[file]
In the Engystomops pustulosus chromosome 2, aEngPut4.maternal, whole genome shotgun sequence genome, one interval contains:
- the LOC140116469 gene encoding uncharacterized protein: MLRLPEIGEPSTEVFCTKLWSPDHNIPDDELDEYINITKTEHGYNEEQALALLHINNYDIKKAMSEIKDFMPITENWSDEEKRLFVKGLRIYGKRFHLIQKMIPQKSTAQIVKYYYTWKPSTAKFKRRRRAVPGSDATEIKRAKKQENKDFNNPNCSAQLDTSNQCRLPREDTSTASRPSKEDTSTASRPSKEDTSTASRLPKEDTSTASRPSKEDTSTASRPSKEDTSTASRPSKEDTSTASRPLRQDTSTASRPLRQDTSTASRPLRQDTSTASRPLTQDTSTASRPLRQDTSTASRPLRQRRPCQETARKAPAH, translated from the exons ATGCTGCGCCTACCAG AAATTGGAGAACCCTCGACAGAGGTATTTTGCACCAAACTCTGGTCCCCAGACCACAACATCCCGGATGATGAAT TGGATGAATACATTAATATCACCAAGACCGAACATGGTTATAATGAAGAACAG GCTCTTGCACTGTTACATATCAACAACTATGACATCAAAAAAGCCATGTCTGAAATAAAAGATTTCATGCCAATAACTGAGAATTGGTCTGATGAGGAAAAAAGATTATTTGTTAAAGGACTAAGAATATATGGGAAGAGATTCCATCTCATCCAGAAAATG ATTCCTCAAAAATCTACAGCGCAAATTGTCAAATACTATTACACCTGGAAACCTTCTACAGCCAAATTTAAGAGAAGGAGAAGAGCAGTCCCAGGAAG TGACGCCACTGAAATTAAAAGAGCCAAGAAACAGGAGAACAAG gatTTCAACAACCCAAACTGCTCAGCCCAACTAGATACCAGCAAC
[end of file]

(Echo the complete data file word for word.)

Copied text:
In the Engystomops pustulosus chromosome 2, aEngPut4.maternal, whole genome shotgun sequence genome, one interval contains:
- the LOC140116469 gene encoding uncharacterized protein: MLRLPEIGEPSTEVFCTKLWSPDHNIPDDELDEYINITKTEHGYNEEQALALLHINNYDIKKAMSEIKDFMPITENWSDEEKRLFVKGLRIYGKRFHLIQKMIPQKSTAQIVKYYYTWKPSTAKFKRRRRAVPGSDATEIKRAKKQENKDFNNPNCSAQLDTSNQCRLPREDTSTASRPSKEDTSTASRPSKEDTSTASRLPKEDTSTASRPSKEDTSTASRPSKEDTSTASRPSKEDTSTASRPLRQDTSTASRPLRQDTSTASRPLRQDTSTASRPLTQDTSTASRPLRQDTSTASRPLRQRRPCQETARKAPAH, translated from the exons ATGCTGCGCCTACCAG AAATTGGAGAACCCTCGACAGAGGTATTTTGCACCAAACTCTGGTCCCCAGACCACAACATCCCGGATGATGAAT TGGATGAATACATTAATATCACCAAGACCGAACATGGTTATAATGAAGAACAG GCTCTTGCACTGTTACATATCAACAACTATGACATCAAAAAAGCCATGTCTGAAATAAAAGATTTCATGCCAATAACTGAGAATTGGTCTGATGAGGAAAAAAGATTATTTGTTAAAGGACTAAGAATATATGGGAAGAGATTCCATCTCATCCAGAAAATG ATTCCTCAAAAATCTACAGCGCAAATTGTCAAATACTATTACACCTGGAAACCTTCTACAGCCAAATTTAAGAGAAGGAGAAGAGCAGTCCCAGGAAG TGACGCCACTGAAATTAAAAGAGCCAAGAAACAGGAGAACAAG gatTTCAACAACCCAAACTGCTCAGCCCAACTAGATACCAGCAAC